Faceoff: NetSuite vs Microsoft

Anyone who has been given the task of finding new software for their business will understand that there are many options out there. Your company size, industry and need can determine what systems match your requirements. However, there are ‘big players’ in this game, software that is built for a wide variety of industries and needs. If, for example, you started your research on the internet, many of the results would lead you to the few same systems, NetSuite and Microsoft being two of them.

While NetSuite & Microsoft can provide businesses with some of the same functionality and can meet some of the same requirements, there are also differences within the systems, which is important for the buyer to be aware of.


Editions vs Products


NetSuite is NetSuite. As a product, it can be tailored to your industry and your need, but when looking at NetSuite, it is just that you are looking at. If necessary NetSuite can provide different ‘editions’ of the products, for example, ‘Warehouse & Distribution’, this will mean that the modules or areas that are needed for your industry will be included in that package. However, if you buy another edition (for example mid-market), you can always add on the same modules at a later stage. Effectively, NetSuite is all the one product, it is run from the same platform and you don’t need to move onto another NetSuite product as you grow.


Microsoft provides a range of different products under the Microsoft name, for example, Microsoft Dynamics 365, Microsoft Dynamics Nav etc. These products can be based on your industry, requirement and business size. While Microsoft has proven that it is very capable in certain areas and industries, for example, CRM & Manufacturing, if you are purchasing a Microsoft product, it is a good idea to have a long-term clear road map of where your business will be going, what functionality you may need and how your business is going to scale. If this does change, there is a possibility you will be coming off one Microsoft product to move to another sooner than you think.


Cloud vs Hosted


NetSuite is a ‘true cloud’ solution. It is sold as SaaS (software as a service), and that truly is what it is. You don’t need hardware and servers, or to download something onto your desktop. The true cloud solution means that all you need is an internet connection, a web browser and log in details. While you pay per user per year, all of the upgrades and product maintenance are included. You are purely subscribed to the software, you don’t need to buy it, and without having to purchase hardware this means that your only overhead is your ‘subscription’ cost.


Most Microsoft products are ‘hosted’, Dynamics GP and Dynamics SL to name a few. Due to the products not being ‘true cloud’ solutions, to get to the cloud you will need a Microsoft Terminal Server. This model is a more traditional one, you first buy the software, and then pay an annual maintenance fee. If you are wanting to upgrade your current Microsoft system, you will also need to pay for the upgrade. Microsoft has recently spent time developing a new product, ‘Project Madeira’, which is a true cloud service, however with this being recent, it is hard to get references and a full understanding of where the product will sit in the Microsoft family.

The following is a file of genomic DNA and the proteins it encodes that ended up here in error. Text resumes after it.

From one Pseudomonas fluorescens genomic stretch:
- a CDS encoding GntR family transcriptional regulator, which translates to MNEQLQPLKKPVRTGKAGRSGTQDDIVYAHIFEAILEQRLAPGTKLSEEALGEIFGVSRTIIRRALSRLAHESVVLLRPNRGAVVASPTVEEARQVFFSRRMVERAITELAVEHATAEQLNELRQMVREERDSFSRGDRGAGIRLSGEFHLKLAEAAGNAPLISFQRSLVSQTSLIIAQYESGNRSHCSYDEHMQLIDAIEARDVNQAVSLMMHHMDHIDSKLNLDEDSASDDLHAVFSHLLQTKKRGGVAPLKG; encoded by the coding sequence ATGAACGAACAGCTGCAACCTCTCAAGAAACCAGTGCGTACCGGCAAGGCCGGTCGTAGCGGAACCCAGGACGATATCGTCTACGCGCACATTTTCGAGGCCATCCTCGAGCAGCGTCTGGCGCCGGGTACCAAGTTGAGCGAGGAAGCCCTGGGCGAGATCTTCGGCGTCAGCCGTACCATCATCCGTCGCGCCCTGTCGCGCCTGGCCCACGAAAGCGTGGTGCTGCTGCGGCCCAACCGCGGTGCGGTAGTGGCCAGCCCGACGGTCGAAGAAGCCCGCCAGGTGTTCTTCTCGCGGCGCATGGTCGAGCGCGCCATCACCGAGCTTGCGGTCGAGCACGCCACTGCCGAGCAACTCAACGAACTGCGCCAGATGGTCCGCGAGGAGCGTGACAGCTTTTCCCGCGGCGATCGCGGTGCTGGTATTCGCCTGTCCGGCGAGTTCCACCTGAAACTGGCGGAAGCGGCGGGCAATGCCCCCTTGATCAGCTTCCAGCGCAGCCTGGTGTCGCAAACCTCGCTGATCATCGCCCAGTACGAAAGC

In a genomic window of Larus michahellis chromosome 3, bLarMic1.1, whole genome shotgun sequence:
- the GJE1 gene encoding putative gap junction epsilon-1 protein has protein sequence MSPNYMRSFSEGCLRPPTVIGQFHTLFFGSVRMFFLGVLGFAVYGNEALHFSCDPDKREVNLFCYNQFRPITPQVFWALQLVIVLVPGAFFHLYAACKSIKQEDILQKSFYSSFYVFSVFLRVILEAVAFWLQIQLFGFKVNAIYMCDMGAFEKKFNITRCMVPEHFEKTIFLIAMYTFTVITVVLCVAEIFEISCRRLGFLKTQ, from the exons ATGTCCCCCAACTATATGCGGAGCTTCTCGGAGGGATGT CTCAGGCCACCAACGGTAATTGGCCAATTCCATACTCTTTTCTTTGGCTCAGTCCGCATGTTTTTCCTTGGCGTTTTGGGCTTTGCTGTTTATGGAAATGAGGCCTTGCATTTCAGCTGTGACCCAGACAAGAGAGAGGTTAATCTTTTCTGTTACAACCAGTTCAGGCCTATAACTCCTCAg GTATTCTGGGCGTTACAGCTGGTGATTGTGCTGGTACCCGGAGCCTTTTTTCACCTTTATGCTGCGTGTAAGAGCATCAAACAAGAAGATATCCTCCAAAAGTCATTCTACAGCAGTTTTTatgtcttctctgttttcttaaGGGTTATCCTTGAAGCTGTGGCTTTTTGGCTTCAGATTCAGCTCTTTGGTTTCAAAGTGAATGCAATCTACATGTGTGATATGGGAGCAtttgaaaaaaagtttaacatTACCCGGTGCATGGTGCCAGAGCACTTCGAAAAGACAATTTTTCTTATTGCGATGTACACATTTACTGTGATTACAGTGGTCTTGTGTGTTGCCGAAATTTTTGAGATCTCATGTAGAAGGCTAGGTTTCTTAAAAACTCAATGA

NetSuite's architecture means that anyone who can work with JavaScript can customise NetSuite – you don’t necessarily need someone who is fully trained in NetSuite. Everyone is running on the ‘same’ version of the software due to the upgrades that are included in the cost. NetSuite releases preview accounts which allow the customer to ensure none of their customizations has been affected.


Microsoft products can be customised, a lot of these customizations can require hard coding, which means finding someone who is experienced is necessary. This also means that upgrades to the software can become tricky – especially if there is a lot of development.

There is no correct answer on which product is ‘better’. Due to many different factors, either could be a fit. It is important for the buyer to do their own research and be aware of what they are buying into – and don’t just listen to salespeople! Ensure your product is reliable, flexible and scalable enough to assist your business in growing in the direction you have planned. Another factor to consider is the partner you are working with to implement the system – ensuring that their team fits with yours and understands your strategy and goals can make a dramatic difference to the project.


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